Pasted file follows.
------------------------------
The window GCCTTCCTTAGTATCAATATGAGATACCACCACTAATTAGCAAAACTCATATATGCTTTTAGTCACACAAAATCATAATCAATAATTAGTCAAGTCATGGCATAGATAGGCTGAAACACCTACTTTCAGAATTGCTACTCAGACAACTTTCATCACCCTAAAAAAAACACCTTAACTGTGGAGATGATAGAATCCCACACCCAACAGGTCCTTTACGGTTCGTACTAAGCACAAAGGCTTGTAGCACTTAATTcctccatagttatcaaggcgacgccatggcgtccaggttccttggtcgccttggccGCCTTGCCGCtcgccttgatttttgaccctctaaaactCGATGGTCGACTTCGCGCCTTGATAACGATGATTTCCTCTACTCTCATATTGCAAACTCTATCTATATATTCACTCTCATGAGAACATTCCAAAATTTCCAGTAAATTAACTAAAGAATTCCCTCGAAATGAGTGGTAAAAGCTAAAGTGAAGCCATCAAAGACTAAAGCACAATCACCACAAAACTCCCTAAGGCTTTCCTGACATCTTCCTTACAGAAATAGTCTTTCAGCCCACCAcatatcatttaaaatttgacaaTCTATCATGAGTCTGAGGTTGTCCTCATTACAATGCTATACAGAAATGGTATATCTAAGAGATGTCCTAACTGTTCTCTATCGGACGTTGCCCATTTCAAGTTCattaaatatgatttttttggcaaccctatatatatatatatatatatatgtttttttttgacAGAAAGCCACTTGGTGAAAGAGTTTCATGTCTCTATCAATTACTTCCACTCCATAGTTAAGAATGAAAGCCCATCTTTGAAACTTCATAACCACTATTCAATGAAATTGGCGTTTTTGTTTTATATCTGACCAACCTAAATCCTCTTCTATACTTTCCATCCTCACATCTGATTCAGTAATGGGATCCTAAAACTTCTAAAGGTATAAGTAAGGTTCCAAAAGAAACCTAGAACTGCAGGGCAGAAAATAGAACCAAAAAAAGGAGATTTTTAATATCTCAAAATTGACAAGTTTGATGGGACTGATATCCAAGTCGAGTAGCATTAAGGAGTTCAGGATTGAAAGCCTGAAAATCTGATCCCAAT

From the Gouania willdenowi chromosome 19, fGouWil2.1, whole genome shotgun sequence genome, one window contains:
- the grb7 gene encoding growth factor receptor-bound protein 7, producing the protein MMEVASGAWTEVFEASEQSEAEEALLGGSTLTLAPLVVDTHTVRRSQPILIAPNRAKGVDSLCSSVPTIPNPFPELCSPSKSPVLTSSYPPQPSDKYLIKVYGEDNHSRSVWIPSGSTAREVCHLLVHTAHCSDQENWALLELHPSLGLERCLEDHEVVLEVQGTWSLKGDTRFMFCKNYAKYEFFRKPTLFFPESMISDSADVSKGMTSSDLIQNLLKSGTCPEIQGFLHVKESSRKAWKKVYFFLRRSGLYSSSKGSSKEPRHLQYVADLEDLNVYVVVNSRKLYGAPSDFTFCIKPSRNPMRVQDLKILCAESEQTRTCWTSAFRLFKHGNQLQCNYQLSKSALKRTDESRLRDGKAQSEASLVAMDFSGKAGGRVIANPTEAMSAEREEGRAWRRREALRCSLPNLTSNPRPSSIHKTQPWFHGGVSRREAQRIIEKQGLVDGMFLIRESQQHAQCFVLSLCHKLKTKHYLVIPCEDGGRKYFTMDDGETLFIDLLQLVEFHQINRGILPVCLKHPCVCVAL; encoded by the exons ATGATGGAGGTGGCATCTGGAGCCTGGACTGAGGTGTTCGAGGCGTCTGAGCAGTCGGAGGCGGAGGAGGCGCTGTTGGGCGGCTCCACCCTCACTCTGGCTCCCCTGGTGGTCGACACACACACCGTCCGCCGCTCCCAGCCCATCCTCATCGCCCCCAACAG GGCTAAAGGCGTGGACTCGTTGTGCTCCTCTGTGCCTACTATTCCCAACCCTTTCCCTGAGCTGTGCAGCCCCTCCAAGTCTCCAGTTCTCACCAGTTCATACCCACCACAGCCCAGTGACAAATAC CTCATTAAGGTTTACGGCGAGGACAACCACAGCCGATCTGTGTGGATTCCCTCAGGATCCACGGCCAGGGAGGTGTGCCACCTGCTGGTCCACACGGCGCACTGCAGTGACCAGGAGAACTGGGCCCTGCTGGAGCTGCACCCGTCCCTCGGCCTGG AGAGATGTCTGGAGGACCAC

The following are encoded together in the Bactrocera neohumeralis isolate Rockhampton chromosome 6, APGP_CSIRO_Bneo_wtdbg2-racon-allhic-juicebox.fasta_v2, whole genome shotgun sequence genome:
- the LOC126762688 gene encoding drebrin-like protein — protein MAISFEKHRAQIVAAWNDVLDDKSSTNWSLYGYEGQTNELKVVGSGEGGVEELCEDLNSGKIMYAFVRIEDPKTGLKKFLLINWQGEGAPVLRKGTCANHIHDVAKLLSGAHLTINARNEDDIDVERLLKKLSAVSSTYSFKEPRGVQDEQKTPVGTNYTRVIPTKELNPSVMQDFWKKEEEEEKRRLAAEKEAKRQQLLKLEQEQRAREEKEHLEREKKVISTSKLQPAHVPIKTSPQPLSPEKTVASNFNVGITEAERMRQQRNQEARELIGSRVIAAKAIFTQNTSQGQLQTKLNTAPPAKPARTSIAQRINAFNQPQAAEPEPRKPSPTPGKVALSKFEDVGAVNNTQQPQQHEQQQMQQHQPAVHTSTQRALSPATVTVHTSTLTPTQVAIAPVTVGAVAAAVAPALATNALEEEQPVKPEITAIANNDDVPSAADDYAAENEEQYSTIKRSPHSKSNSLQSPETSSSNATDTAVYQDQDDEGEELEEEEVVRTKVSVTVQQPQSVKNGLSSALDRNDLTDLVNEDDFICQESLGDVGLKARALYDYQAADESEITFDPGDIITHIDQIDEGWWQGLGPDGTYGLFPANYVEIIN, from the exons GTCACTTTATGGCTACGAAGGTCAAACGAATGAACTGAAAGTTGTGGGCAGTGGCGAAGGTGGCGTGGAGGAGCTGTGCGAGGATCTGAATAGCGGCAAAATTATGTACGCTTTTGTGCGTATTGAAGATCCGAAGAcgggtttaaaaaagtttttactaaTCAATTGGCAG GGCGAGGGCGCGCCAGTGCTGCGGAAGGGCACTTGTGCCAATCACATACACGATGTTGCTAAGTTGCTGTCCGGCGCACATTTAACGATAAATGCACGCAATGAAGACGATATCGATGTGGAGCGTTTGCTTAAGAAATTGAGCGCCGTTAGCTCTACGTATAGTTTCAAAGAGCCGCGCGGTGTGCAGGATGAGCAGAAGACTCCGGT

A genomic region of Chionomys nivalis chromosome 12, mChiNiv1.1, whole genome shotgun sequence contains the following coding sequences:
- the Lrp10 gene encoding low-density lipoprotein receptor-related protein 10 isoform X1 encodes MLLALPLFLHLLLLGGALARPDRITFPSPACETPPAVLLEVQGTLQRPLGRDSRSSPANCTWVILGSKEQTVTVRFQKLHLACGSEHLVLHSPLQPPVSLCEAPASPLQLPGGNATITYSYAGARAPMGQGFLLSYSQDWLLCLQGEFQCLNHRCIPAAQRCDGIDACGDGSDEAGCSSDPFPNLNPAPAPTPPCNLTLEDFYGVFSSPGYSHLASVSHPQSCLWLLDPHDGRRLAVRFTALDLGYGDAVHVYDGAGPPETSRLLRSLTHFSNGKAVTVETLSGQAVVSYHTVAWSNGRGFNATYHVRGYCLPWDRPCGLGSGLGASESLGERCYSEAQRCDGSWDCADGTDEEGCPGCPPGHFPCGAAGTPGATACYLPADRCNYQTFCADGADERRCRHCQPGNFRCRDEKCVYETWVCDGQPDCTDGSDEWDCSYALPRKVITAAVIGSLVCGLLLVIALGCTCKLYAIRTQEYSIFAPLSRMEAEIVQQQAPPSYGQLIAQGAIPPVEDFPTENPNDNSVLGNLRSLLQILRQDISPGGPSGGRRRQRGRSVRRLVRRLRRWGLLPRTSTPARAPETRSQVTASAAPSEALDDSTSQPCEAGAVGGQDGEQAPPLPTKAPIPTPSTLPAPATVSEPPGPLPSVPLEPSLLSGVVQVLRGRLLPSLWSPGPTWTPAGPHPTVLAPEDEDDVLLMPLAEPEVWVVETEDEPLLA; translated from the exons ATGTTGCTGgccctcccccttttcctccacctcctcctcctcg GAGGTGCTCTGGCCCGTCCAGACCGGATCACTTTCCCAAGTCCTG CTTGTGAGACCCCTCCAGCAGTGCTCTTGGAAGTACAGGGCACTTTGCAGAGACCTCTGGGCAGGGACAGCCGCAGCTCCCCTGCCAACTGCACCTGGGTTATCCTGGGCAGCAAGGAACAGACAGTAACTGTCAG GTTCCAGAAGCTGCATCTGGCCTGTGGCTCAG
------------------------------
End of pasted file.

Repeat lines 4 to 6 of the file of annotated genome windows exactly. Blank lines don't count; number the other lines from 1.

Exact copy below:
The following are encoded together in the Bactrocera neohumeralis isolate Rockhampton chromosome 6, APGP_CSIRO_Bneo_wtdbg2-racon-allhic-juicebox.fasta_v2, whole genome shotgun sequence genome:
- the LOC126762688 gene encoding drebrin-like protein — protein MAISFEKHRAQIVAAWNDVLDDKSSTNWSLYGYEGQTNELKVVGSGEGGVEELCEDLNSGKIMYAFVRIEDPKTGLKKFLLINWQGEGAPVLRKGTCANHIHDVAKLLSGAHLTINARNEDDIDVERLLKKLSAVSSTYSFKEPRGVQDEQKTPVGTNYTRVIPTKELNPSVMQDFWKKEEEEEKRRLAAEKEAKRQQLLKLEQEQRAREEKEHLEREKKVISTSKLQPAHVPIKTSPQPLSPEKTVASNFNVGITEAERMRQQRNQEARELIGSRVIAAKAIFTQNTSQGQLQTKLNTAPPAKPARTSIAQRINAFNQPQAAEPEPRKPSPTPGKVALSKFEDVGAVNNTQQPQQHEQQQMQQHQPAVHTSTQRALSPATVTVHTSTLTPTQVAIAPVTVGAVAAAVAPALATNALEEEQPVKPEITAIANNDDVPSAADDYAAENEEQYSTIKRSPHSKSNSLQSPETSSSNATDTAVYQDQDDEGEELEEEEVVRTKVSVTVQQPQSVKNGLSSALDRNDLTDLVNEDDFICQESLGDVGLKARALYDYQAADESEITFDPGDIITHIDQIDEGWWQGLGPDGTYGLFPANYVEIIN, from the exons GTCACTTTATGGCTACGAAGGTCAAACGAATGAACTGAAAGTTGTGGGCAGTGGCGAAGGTGGCGTGGAGGAGCTGTGCGAGGATCTGAATAGCGGCAAAATTATGTACGCTTTTGTGCGTATTGAAGATCCGAAGAcgggtttaaaaaagtttttactaaTCAATTGGCAG GGCGAGGGCGCGCCAGTGCTGCGGAAGGGCACTTGTGCCAATCACATACACGATGTTGCTAAGTTGCTGTCCGGCGCACATTTAACGATAAATGCACGCAATGAAGACGATATCGATGTGGAGCGTTTGCTTAAGAAATTGAGCGCCGTTAGCTCTACGTATAGTTTCAAAGAGCCGCGCGGTGTGCAGGATGAGCAGAAGACTCCGGT

A genomic region of Chionomys nivalis chromosome 12, mChiNiv1.1, whole genome shotgun sequence contains the following coding sequences: